Landaw v. State

Annotate this Case

279 N.E.2d 230 (1972)

Edward Eugene LANDAW, Jr., Appellant, v. STATE of Indiana, Appellee.

No. 171S5.

Supreme Court of Indiana.

February 28, 1972.

George P. Roberts, South Bend, for appellant.

Theodore L. Sendak, Atty. Gen., William F. Thompson, Asst. Atty. Gen., for appellee; M. Daniel Friedland, Indianapolis, of counsel.

*231 DeBRULER, Justice.

The appellant entered a plea of guilty to entering to commit a felony and was sentenced to a term of not less than one nor more than ten years. Several months after his release on parole, he was returned to prison as a parole violator. He thereupon filed a petition for post conviction release seeking to have his sentence set aside and asking for a discharge order.

The appellant argued in his petition that his sentence constituted "cruel and unusual punishment" in that it was not proportional to the offense. This point rests on the fact that entering to commit a felony is a lesser included offense of second degree burglary and, as we held in Dembowski v. State (1968), 251 Ind. 250, 240 N.E.2d 815, a lesser included offense cannot carry a greater penalty than the higher offense. In Hobbs v. State (1969), Ind., 252 N.E.2d 498, we had occasion to assess a situation similar to the present one, and there reduced the appellant's sentence from the original one to ten year sentence imposed by the trial court to a sentence of one to five years, holding that the maximum penalty for second degree burglary (five years) cannot be exceeded by the maximum penalty for a lesser included offense of second degree burglary.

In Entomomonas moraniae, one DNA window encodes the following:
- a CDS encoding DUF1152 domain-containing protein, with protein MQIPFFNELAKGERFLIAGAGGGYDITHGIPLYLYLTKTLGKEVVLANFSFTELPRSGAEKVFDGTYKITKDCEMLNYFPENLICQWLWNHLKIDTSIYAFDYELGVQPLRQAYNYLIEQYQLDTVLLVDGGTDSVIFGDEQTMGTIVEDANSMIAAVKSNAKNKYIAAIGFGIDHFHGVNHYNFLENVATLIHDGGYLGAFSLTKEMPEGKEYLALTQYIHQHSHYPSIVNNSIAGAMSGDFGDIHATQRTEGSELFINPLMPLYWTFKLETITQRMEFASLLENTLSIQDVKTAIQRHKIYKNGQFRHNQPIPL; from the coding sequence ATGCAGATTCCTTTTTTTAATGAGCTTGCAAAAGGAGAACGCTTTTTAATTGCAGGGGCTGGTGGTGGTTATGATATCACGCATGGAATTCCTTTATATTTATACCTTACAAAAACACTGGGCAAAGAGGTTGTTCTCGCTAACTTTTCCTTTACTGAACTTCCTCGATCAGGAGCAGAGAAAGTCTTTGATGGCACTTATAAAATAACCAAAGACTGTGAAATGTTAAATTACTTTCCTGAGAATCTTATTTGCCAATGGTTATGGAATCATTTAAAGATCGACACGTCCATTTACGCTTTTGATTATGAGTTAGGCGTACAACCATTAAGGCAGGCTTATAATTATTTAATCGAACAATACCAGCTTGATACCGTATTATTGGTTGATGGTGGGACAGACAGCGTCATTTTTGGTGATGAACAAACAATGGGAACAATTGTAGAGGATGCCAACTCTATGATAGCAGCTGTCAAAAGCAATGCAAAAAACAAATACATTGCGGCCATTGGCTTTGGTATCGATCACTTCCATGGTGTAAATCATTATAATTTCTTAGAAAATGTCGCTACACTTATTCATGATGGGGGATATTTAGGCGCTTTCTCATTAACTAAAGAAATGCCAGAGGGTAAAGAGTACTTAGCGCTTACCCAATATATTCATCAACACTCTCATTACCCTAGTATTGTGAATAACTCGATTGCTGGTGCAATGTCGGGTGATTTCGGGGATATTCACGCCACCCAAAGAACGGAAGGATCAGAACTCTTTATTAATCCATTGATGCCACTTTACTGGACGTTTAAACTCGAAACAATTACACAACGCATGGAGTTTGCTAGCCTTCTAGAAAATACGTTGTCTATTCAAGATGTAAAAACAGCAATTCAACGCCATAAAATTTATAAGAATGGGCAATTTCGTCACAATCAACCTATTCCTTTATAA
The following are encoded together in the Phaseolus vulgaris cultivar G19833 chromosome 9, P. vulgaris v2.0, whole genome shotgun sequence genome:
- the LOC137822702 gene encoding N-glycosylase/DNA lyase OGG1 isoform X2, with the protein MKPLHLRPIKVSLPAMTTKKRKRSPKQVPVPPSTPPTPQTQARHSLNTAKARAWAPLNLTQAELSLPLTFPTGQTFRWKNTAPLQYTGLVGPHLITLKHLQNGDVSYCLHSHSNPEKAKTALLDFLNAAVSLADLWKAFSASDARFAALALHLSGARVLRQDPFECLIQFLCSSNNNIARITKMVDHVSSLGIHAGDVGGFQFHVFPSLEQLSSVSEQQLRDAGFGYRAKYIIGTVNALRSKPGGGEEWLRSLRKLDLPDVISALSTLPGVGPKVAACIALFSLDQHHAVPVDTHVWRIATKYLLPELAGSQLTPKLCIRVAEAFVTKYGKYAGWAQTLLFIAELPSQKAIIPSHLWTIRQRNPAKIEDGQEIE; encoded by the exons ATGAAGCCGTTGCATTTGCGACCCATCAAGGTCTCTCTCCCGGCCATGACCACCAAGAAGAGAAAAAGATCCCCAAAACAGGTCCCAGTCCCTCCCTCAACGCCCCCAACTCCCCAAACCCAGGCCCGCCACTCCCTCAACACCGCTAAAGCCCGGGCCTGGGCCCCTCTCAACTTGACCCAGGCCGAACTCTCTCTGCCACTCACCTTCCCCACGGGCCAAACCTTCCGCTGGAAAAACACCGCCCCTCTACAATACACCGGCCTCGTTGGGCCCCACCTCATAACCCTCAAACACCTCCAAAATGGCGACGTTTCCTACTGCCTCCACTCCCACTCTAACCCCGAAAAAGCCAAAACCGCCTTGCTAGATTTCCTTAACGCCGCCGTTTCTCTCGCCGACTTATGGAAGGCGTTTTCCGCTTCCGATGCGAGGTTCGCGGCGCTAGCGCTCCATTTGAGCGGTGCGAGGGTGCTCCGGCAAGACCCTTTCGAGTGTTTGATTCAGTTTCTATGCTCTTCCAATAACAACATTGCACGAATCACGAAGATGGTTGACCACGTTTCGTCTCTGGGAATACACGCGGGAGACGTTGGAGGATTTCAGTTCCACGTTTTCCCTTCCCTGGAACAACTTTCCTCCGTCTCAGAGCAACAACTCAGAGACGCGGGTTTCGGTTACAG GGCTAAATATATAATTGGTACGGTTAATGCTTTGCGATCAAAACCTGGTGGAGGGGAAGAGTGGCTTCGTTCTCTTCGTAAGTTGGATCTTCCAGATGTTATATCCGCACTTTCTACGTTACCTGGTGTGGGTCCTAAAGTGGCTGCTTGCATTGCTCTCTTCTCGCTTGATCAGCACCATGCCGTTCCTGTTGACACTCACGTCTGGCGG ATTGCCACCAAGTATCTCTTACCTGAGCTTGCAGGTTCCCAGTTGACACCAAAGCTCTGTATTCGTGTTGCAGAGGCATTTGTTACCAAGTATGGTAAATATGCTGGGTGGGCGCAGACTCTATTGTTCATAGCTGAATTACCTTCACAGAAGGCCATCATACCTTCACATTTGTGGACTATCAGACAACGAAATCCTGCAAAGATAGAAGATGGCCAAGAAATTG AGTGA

In the case before us, the lower court did reduce the appellant's sentence from one to ten years to one to five years, in accordance with our holdings in Dembowski, supra, and Hobbs, supra. However, that court refused to set the sentence aside and to order the appellant's discharge. This appeal challenges that refusal on the grounds that "there is neither constitutional nor legislative authority for a judicial reduction of appellant's constitutionally tainted sentence which was originally imposed in this case." Thus, the appellant argues that if his original sentence was unconstitutional, the proper remedy is discharge, and not a correction of the sentence to an acceptable maximum. The statute clearly calls for a penalty of not less than one nor more than ten years and the judicial branch of our government has no power to rewrite that statute.

That this argument has force cannot be doubted. It clearly is within the sole power of the Legislature to fix the punishment for crimes, IC 1971, 1-1-1-2, being Burns' § 9-2401, and this Court has no power to alter that legislative determination. However cogent the argument, it is misplaced in this context since we have not re-written the statute or presumed to substitute a judicially determined sentence for a legislatively determined sentence. What we do say is that our courts have no jurisdiction to punish a lesser included offense with greater severity than the higher offense, because to do otherwise would violate Art. 1, § 16 of the Indiana Constitution. We do this not in the exercise of our discretion, but in the fulfilling of our legal duty to assert our judgment against the Legislature where the exercise of legislative power has exceeded the bounds of the Constitution. Within the bounds of that constitutional limitation, the Legislature remains free to set any penalty they wish for this crime and we intimate no opinion as to the proper penalty. Nor do we, by constitutionally limiting the maximum penalty to five years in this case, attempt to re-define the crime as written. We merely set a maximum limit on the penalty beyond which the Constitution forbids imprisonment and order the lower courts to reflect this determination in their original sentence.

The judgment of the trial court on appellant's petition for post conviction relief is affirmed.


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